French president Emmanuel Macron begins a state visit to the Netherlands on Tuesday featuring a speech on Europe that will be keenly watched after his controversial remarks on its ties with the US and China.
Macron, freshly returned from a visit to China last week, sparked criticism after saying in an interview published Sunday that Europe must not be a "follower" of either Washington or Beijing on Taiwan.
His comments threaten to overshadow a two-day visit to the Netherlands that is meant to highlight a new dynamic between Paris and The Hague after the turning point of Brexit.
Macron, who is accompanied by his wife Brigitte and seven ministers, will dine with Dutch King Willem-Alexander and Queen Maxima, see the hot-ticket Johannes Vermeer exhibition at the Rijksmuseum in Amsterdam, and meet prime minister Mark Rutte on a canal boat.
But eyes will now be on the French president's speech on "European sovereignty" in security and economic matters on Tuesday afternoon at the Dutch Nexus institute in The Hague.
He will use the address to present "a doctrine of economic security" against China and the United States, amid European unease over US climate subsidies.
The speech comes after Macron said in an interview with media including French business daily Les Echos and Politico that "we don't want to depend on others on critical issues", citing energy, artificial intelligence and social networks.
Macron's comments in the same interview on Taiwan, that Europe risks entanglement in "crises that aren't ours" and should "depend less on the Americans" in matters of defence, have raised questions, like his past remarks on Ukraine.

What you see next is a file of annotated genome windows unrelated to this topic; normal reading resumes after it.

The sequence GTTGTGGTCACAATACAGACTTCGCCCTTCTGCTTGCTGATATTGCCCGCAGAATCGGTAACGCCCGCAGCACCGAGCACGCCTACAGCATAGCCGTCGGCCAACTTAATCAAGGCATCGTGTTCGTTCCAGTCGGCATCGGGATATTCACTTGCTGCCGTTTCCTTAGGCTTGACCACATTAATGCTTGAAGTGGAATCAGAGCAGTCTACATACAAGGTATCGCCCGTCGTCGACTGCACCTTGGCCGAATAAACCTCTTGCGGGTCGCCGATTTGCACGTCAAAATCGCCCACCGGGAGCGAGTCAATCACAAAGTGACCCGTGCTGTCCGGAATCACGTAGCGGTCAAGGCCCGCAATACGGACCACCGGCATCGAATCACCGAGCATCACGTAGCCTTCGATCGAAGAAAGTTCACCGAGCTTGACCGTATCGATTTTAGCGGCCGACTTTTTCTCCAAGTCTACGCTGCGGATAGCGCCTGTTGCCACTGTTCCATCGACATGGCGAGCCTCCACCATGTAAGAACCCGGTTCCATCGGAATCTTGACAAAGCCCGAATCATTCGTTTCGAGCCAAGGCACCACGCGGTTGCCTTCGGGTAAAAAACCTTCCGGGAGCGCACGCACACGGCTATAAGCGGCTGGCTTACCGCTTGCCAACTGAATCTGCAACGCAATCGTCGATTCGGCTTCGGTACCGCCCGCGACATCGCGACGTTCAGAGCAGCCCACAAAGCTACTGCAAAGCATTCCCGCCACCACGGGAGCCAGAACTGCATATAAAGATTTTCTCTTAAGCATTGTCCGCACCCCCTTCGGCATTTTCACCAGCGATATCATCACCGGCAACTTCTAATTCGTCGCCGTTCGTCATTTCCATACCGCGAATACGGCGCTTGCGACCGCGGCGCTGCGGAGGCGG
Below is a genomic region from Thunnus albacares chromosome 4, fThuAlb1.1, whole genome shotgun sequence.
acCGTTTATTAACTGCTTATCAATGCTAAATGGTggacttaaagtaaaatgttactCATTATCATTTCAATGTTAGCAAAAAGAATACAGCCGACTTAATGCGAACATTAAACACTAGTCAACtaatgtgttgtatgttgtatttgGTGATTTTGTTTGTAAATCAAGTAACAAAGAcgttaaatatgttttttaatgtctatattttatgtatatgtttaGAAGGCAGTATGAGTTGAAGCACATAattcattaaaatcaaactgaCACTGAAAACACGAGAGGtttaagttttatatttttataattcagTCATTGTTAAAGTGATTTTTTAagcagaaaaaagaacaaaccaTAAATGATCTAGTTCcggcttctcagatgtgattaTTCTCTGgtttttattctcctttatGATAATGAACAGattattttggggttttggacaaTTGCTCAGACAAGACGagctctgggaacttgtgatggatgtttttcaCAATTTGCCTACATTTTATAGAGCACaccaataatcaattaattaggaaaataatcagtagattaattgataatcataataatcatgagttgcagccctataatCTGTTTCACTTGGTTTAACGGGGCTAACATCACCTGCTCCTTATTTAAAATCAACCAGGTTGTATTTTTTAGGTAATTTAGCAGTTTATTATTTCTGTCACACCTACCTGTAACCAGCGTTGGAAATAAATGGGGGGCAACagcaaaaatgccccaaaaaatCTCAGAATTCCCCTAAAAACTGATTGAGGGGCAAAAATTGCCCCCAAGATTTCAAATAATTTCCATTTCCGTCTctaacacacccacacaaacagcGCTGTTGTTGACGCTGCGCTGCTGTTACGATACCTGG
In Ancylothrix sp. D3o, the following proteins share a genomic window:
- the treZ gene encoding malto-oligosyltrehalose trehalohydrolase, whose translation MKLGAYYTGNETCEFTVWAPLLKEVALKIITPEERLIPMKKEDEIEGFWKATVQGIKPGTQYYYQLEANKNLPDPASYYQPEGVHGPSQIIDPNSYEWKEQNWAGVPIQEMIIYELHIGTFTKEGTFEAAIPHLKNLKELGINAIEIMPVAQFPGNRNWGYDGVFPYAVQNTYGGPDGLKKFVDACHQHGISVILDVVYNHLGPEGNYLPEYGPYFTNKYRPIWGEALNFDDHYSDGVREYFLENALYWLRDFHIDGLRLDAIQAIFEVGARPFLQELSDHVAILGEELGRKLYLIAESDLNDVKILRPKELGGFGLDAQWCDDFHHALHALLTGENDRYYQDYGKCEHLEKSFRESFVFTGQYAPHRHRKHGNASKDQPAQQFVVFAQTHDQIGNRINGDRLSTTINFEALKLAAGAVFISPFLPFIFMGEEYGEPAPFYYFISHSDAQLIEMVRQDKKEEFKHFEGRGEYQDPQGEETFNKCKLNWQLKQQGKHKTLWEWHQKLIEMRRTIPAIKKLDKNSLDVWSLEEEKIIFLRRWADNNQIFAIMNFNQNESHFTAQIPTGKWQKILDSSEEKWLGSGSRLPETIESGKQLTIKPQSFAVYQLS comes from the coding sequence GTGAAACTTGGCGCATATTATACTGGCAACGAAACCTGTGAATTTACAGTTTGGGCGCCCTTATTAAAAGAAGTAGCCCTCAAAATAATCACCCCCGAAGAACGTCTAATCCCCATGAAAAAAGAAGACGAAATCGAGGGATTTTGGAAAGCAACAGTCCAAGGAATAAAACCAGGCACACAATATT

"The worst thing would be to think that we Europeans must be followers and adapt ourselves to the American rhythm and a Chinese overreaction," Macron said after his three-day state visit to Beijing.
"A brain death has occurred somewhere, no doubt," said the director of the Polish Institute of International Relations (PISM), Slawomir Debski, referring to the formulation used by the French president to describe NATO in 2019.
But the White House said Monday it was "confident" in the relationship with France despite Macron's comments.
In the wake of the speech, Paris and The Hague will sign a "pact for innovation" on Wednesday focusing on cooperation in semiconductors, quantum physics and energy.
France and the Netherlands will also work to finalise a defence pact by 2024.
The visit is also meant to seal the growing closeness between two countries that were once at opposite ends of the European spectrum on frugality and social spending.
"Since the start of the war in Ukraine, positions have converged," particularly on European sovereignty, noted the Elysee Palace.
The visit was the "expression of a Franco-Dutch rapprochement" that resulted from the Netherlands losing its traditional EU ally, Britain, due to Brexit, it added.
Macron's is the first state visit by a French leader to the Netherlands since 2000. The Dutch royals paid a state visit to France in 2016.
The French president's domestic political troubles also threaten to intrude on the visit, with a new day of strikes against his pension reform plans planned for Thursday.